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Improving The Scottish Food Experience For Overseas Visitors

These suggestions are from the professional guides and interpreters who work with different nationality visitors to Scotland.

Visitors from different countries often have different food preferences and if you are even slightly familiar with their particular tastes and try to accommodate them, you will not only make them feel more welcome and comfortable but you will be raising your own standard of service. We are not advocating serving Spaniards with paella or Japanese with sushi (unless that is your business of course, in which case you can still promote quality Scottish ingredients!). Most nationalities visiting Scotland do want to eat Scottish food, but the way it is cooked, or something as simple as the provision of bread and water on the table can make all the difference to their food experience.

Scotland ’s official tour guides work with all types of visitors and nationalities and are at the sharp end when it comes to receiving no-holds-barred comments and criticisms. Overseas clients often ask them to recommend places for visitors to stay and to eat in Scotland. We asked several guides the question, “From your own experience, what do overseas visitors love and hate about food in Scotland?”

The most common comment about Scottish food is about the lack of variety - too much chicken and salmon. What visitors want to taste is the food that they see around as they travel through Scotland - lamb, beef, fish, fruit.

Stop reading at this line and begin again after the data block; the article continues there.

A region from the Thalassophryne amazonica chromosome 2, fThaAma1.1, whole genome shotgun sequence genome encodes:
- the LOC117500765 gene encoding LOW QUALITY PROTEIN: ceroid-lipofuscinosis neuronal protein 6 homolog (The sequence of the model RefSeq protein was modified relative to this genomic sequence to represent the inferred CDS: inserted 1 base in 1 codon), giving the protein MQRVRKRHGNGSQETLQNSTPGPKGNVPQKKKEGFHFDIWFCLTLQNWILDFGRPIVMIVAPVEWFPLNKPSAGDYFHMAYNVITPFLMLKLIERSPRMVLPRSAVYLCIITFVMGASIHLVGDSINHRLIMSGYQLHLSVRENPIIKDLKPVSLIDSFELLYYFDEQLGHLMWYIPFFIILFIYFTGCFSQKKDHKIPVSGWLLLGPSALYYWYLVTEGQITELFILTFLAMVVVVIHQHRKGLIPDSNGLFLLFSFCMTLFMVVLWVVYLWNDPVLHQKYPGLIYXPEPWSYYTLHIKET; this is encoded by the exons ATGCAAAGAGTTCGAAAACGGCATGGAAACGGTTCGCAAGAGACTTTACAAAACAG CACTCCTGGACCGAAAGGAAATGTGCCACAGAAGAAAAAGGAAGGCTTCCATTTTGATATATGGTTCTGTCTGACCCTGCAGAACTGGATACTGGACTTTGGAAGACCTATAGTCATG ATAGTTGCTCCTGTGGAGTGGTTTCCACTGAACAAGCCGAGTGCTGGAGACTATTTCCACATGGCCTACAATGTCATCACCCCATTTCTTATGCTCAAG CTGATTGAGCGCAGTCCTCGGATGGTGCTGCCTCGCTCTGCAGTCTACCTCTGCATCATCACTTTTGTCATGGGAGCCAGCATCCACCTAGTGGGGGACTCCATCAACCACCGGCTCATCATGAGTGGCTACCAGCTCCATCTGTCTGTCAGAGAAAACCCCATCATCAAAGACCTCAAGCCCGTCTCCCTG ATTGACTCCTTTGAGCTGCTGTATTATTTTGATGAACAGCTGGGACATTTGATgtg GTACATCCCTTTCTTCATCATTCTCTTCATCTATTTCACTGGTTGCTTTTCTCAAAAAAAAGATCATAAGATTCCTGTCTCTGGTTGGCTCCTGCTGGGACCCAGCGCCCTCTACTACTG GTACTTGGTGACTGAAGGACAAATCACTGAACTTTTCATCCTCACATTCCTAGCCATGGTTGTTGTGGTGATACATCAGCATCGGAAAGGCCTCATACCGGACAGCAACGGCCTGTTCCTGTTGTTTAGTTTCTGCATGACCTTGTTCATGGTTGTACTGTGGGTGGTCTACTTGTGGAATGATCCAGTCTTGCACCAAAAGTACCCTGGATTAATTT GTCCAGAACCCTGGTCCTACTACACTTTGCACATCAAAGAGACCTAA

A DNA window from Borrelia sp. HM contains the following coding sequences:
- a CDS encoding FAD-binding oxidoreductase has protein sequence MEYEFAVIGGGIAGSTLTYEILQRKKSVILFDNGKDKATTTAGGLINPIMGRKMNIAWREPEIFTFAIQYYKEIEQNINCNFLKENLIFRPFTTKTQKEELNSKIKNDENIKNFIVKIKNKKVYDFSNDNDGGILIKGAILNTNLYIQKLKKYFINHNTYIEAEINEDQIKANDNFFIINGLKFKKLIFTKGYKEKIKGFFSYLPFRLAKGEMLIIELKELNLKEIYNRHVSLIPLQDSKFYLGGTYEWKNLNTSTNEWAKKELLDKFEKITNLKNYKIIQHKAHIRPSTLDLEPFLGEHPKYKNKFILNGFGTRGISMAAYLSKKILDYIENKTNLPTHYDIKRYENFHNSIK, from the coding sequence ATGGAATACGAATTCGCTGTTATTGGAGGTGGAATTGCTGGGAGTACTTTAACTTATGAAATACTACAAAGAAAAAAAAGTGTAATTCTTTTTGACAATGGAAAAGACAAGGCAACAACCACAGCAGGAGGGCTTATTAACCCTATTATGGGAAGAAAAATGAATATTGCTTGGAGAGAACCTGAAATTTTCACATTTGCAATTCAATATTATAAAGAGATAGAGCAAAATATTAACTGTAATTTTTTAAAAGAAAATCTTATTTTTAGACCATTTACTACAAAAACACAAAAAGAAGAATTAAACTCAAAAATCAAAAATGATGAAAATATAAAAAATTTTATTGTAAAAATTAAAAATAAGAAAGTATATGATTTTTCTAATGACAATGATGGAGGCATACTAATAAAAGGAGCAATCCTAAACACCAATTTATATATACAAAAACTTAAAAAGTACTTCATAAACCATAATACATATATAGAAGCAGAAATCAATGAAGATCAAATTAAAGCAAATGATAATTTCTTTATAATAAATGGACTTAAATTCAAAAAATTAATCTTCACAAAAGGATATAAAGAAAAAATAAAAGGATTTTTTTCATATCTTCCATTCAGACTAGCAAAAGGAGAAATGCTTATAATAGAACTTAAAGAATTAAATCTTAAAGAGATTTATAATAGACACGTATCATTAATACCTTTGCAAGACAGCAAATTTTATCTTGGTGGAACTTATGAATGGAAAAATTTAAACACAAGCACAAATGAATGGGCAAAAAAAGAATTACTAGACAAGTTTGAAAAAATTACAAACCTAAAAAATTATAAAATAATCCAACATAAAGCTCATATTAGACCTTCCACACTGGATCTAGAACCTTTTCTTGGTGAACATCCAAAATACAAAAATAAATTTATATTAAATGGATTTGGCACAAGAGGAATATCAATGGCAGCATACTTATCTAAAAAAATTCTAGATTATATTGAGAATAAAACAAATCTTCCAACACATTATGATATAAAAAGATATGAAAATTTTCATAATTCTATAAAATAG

German

The following comments were provided by Viola Lier and her colleagues, who guide German tour groups and also run cultural awareness workshops. She and her colleagues discussed German visitors’ food likes and dislikes and now offer the following advice:

Most of the guides deal with coach groups of Germans and their preferences tend to be:-

In short, most group hotels have a very limited range of food on offer. The guides said that the variety of food served in most of the bigger hotels does not reflect the variety of food Scotland has to offer.

Traditionally, Germans eat their main meal at lunchtime, then have coffee/tea and cake mid-afternoon, followed by a light supper such as open sandwiches and beer. Their diet is substantial and meaty and they enjoy a nicely chilled beer with lunch and dinner. They are used to unsalted butter, good fresh coffee (including decaffeinated) with cream, and when they ask for “marmalade” they expect what we would call “jam”, made from sweet fruits, not from bitter oranges!

While in Scotland, most German visitors would probably enjoy a full Scottish cooked breakfast, they could be tempted by freshly made fish and chips, good pub grub or interesting sandwiches at lunchtime, and of course, good home baking accompanied by whipped (not pouring) cream. Home-made soups and stews with potatoes and fresh vegetables are likely to be enjoyed but porridge and creamy bland desserts are not appreciated. Of course, a well-chilled beer is always welcome.”